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Bully Pulpit

The term "bully pulpit" stems from President Theodore Roosevelt's reference to the White House as a "bully pulpit," meaning a terrific platform from which to persuasively advocate an agenda. Roosevelt often used the word "bully" as an adjective meaning superb/wonderful. The Bully Pulpit features news, reasoned discourse, opinion and some humor.

Monday, July 28, 2008

Judge passes on the chance to fight battle against crime

By Scott Sexton
Winston-Salem Journal

GREENSBORO - Judge Henry Frye Jr. of Guilford Superior Court took another headlong leap into the deep end of the soft-on-crime pool Friday when he handed down another marshmallow sentence to an admitted armed robber.

Only this time the beneficiary wasn't the son (and namesake) of a high-profile college basketball coach. It was Brian Martin, the co-defendant of and partner in crime to the coach's kid, Sidney Lowe II.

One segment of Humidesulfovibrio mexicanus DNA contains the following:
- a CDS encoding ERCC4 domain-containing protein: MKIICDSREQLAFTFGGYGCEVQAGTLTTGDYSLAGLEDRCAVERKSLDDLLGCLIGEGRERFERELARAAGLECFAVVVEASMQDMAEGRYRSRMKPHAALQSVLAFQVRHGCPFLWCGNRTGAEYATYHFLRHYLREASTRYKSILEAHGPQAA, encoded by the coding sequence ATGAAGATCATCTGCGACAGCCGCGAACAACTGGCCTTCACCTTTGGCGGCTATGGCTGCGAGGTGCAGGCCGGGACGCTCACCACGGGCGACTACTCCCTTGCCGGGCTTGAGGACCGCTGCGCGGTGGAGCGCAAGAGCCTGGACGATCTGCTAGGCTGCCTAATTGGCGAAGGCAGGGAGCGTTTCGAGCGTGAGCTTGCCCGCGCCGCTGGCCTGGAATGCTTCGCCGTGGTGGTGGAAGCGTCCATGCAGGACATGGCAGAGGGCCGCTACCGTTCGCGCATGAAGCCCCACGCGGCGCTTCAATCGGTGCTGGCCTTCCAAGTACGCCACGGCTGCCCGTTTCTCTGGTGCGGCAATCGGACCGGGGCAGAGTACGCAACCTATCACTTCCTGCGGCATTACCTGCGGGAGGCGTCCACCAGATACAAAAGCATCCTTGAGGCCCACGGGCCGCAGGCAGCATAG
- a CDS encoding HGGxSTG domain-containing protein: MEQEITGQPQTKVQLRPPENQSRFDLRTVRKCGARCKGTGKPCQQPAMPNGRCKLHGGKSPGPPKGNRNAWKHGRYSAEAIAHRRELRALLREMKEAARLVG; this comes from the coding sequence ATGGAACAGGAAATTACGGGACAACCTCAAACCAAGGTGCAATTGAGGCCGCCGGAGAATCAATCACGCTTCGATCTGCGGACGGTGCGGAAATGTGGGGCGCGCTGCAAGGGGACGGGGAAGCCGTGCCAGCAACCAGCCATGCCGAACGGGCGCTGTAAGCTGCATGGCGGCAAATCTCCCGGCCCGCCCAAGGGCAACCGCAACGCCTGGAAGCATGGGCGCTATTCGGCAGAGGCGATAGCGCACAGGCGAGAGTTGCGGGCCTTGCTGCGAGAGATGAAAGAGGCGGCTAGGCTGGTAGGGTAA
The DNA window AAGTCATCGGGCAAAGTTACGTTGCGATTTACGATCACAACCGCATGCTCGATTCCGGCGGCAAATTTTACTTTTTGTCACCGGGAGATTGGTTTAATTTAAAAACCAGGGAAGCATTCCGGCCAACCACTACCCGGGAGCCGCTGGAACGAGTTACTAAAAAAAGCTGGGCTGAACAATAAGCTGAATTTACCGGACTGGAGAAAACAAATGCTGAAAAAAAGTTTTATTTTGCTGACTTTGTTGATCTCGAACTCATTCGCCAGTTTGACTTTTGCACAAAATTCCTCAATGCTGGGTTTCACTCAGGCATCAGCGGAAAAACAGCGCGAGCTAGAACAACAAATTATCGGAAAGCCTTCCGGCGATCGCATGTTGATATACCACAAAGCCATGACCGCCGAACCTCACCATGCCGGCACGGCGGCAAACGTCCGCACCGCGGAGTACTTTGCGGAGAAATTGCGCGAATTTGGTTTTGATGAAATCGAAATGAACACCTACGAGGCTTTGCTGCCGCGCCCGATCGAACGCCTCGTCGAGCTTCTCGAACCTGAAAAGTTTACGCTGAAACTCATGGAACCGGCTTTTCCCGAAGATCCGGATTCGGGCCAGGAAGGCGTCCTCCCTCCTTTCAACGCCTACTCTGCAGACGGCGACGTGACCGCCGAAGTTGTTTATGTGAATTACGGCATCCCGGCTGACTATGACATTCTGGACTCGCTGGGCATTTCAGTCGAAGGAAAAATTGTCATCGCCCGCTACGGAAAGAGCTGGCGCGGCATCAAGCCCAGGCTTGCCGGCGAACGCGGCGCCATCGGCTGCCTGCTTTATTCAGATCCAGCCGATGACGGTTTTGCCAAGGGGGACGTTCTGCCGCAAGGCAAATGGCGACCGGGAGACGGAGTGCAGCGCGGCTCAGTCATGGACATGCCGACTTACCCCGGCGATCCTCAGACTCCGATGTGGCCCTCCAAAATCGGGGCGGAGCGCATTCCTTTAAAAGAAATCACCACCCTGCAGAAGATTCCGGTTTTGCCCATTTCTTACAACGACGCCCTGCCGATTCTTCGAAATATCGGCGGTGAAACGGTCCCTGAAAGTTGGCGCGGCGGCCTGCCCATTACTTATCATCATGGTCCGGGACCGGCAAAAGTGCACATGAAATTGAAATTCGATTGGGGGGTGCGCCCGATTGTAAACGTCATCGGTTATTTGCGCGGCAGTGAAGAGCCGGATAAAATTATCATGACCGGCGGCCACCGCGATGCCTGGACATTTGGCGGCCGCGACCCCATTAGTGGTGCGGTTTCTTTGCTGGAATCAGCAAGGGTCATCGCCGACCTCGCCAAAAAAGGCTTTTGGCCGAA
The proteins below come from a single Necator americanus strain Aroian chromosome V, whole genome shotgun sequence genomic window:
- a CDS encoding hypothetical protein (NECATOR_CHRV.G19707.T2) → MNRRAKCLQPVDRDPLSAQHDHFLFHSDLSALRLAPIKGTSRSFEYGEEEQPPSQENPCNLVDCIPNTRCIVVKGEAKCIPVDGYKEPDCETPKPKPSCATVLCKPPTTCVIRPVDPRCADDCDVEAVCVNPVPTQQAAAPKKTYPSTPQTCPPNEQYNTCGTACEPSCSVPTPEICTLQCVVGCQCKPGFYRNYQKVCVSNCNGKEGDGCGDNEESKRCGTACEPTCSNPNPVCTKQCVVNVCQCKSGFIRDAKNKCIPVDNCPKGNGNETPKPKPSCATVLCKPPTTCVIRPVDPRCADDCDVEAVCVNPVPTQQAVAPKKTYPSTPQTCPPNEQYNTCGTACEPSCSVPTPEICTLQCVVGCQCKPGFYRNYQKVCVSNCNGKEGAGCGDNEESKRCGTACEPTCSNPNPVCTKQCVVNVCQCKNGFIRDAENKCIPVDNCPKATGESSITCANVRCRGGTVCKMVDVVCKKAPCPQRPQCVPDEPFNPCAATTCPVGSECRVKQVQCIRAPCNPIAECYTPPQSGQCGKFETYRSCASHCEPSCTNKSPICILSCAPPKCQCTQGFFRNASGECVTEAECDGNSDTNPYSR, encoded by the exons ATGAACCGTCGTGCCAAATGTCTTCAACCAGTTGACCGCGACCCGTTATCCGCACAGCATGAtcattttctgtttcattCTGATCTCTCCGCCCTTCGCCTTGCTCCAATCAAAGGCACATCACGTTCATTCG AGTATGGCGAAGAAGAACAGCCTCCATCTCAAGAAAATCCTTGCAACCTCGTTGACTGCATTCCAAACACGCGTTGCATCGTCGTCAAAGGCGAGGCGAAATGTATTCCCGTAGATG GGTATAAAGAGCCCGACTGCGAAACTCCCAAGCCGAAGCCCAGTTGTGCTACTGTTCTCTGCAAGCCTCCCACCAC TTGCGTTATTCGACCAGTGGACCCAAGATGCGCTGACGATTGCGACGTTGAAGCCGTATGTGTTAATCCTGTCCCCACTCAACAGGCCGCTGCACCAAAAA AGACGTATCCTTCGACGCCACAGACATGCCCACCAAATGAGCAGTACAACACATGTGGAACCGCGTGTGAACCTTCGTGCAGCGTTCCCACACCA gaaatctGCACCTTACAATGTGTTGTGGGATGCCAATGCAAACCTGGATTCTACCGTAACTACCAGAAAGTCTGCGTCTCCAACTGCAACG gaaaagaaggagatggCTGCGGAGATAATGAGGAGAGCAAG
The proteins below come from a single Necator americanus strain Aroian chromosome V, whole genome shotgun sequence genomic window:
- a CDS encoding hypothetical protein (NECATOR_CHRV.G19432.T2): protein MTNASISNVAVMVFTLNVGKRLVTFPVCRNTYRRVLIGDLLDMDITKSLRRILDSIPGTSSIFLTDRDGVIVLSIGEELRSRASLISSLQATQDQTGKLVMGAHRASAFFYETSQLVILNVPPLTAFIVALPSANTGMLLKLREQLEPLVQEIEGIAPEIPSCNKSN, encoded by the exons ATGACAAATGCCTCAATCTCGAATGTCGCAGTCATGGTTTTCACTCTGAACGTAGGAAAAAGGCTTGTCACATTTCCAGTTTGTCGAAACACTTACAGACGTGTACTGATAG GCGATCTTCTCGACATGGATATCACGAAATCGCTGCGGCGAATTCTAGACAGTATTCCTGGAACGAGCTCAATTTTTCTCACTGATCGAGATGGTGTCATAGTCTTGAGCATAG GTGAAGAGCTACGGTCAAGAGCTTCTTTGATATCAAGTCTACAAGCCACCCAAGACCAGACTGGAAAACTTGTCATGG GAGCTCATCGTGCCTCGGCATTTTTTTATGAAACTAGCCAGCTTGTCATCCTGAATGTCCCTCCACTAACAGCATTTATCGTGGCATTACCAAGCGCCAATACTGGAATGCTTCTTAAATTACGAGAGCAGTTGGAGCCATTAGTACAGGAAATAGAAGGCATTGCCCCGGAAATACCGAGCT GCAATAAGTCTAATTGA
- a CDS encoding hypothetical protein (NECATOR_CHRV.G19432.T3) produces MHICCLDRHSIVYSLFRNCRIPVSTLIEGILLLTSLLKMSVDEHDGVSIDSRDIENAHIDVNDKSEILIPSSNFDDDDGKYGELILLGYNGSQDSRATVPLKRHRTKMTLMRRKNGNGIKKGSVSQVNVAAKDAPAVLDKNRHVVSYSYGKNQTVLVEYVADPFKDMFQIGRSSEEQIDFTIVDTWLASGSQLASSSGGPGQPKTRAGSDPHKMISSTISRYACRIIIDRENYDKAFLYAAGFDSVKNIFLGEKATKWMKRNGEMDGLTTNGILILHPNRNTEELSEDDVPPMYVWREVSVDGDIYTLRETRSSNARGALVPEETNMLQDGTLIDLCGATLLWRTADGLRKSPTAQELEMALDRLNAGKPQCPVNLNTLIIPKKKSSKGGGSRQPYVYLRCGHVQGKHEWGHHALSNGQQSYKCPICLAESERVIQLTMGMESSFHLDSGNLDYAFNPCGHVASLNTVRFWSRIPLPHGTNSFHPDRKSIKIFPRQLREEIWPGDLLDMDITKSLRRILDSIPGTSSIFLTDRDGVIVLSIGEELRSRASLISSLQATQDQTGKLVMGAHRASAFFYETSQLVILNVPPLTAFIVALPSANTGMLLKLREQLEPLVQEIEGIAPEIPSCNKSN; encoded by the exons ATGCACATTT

Martin, 20, had agreed to plead guilty to more than a dozen counts of armed robbery, second-degree kidnapping and assault related to a home invasion and the shooting of a low-level, college marijuana dealer in March 2007.

The only thing left to decide was how long Martin would spend in prison. At the high end, he was looking at 30 years. At the low end, he faced about four.

Young Lowe was sent away for just 15 months of active time, along with Frye's recommendation that he serve it at a minimum-security prison farm. He had faced up to 23 years in a real prison with actual thugs for bunkmates.

Since he was charged with basically the same crimes as Lowe -- the only exception being that he actually shot somebody -- Martin surely expected similar kid-gloves treatment.

He got it. And how.

Frye sentenced him to between 24 and 38 months of active time, well below what the state normally requires of armed robbers with a previous drug conviction, and recommended that Martin be sent to a drug-rehabilitation center run by the N.C. Department of Correction.


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